Dem’s bill would ‘honor’ Pruitt by increasing penalties for corruption

Dem’s bill would ‘honor’ Pruitt by increasing penalties for corruption
© Greg Nash

A House Democrat wants to “honor” the legacy of former Environmental Protection Agency (EPA) head Scott PruittEdward (Scott) Scott PruittGovernment watchdog probing EPA’s handling of Hurricane Harvey response Wheeler won’t stop America’s addiction to fossil fuels Overnight Energy: Trump rolls back methane pollution rule | EPA watchdog to step down | China puts tariffs on US gas MORE by increasing penalties for personal use of public resources.

Rep. Ted Lieu’s bill, the E. Scott Pruitt Accountability for Government Officials Act of 2018, would subject senior government officials to up to five years in prison if they use their public office for private gain, as Pruitt was accused of doing before his resigned in July.

“A proclivity for corruption feels like a prerequisite for a cabinet position in the Trump administration,” Lieu said in a WEdnesday statement.

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“The Executive Branch isn’t some get rich quick scheme, but many Trump cabinet officials sure act like it. The drip, drip, drip of grifting from Trump’s appointees is corroding our Democracy by undermining faith in our institutions.”

Lieu’s bill would “help ensure that cabinet officials and other senior public servants can’t use their public office for personal gain,” he said.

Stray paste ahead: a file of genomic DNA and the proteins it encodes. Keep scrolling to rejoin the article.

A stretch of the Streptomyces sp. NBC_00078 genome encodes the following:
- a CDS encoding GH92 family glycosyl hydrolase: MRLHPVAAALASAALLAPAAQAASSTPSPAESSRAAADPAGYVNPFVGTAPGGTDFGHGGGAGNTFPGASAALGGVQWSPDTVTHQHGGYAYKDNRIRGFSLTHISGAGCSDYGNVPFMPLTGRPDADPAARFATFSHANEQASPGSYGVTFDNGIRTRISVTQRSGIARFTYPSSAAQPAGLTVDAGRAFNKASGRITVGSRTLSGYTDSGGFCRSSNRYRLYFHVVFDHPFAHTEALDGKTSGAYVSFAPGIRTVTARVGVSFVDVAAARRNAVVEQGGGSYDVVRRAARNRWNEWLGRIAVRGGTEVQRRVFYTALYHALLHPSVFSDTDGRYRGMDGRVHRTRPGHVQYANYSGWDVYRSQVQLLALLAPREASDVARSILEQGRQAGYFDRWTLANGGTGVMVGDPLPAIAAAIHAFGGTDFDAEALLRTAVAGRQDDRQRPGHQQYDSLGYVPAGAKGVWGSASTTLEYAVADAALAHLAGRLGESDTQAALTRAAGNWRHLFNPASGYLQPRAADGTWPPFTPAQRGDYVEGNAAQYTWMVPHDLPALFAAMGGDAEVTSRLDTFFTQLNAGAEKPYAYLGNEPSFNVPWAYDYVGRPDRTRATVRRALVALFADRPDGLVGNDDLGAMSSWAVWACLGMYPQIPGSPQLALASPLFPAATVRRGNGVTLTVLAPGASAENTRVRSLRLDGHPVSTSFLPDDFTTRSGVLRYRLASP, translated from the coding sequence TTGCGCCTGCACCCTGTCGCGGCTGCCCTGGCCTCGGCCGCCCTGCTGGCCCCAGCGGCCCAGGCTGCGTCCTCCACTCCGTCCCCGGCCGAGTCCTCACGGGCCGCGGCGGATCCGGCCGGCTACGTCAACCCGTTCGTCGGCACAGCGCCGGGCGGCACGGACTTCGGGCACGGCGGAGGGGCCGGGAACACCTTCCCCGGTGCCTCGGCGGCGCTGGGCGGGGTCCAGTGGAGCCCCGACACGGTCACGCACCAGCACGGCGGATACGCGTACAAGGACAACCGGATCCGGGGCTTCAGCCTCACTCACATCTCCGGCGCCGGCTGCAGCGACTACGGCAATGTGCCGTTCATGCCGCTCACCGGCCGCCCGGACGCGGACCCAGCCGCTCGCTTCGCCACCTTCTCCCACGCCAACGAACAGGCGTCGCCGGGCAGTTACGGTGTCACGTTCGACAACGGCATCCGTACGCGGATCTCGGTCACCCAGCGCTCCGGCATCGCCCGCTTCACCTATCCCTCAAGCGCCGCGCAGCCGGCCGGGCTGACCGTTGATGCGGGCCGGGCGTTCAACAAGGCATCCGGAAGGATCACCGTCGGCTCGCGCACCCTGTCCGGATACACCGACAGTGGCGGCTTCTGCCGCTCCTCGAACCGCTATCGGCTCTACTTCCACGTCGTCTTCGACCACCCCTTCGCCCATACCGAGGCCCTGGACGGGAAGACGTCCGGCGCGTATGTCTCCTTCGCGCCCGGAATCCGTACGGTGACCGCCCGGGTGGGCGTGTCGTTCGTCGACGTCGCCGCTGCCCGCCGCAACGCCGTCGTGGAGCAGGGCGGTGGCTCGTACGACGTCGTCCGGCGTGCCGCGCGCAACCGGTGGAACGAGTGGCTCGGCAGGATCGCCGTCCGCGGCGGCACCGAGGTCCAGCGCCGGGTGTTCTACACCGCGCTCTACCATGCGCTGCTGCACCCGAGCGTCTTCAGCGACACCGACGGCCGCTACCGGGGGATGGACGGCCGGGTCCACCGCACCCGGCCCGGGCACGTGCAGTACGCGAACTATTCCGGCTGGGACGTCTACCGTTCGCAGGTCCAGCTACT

“Thank you to President TrumpDonald John TrumpGrassley: Dems 'withheld information' on new Kavanaugh allegation Health advocates decry funding transfer over migrant children Groups plan mass walkout in support of Kavanaugh accuser MORE, as well as former and current Trump Administration officials like EPA Administrator Pruitt, [Health and Human Services Secretary] Secretary Price and Senior White House Advisor Jared KushnerJared Corey KushnerMueller investigating Russian payments made by Trump Tower meeting organizers: report The Hill's Morning Report — Sponsored by United Against Nuclear Iran — Kavanaugh confirmation in sudden turmoil Manafort’s plea deal — the clear winners and losers MORE, for their trailblazing work to deepen our understanding of the many types of public corruption,” Lieu continued, listing some of the current and former administration officials accused of misusing public resources.

The allegations against Pruitt included spending more than $100,000 on first-class flights, enlisting his staff and security guards to carry out personal tasks for him and assigning staffers to find his wife a job.

Meanwhile, Price stepped down last year after he was accused of improperly using taxpayer funds for charter flights.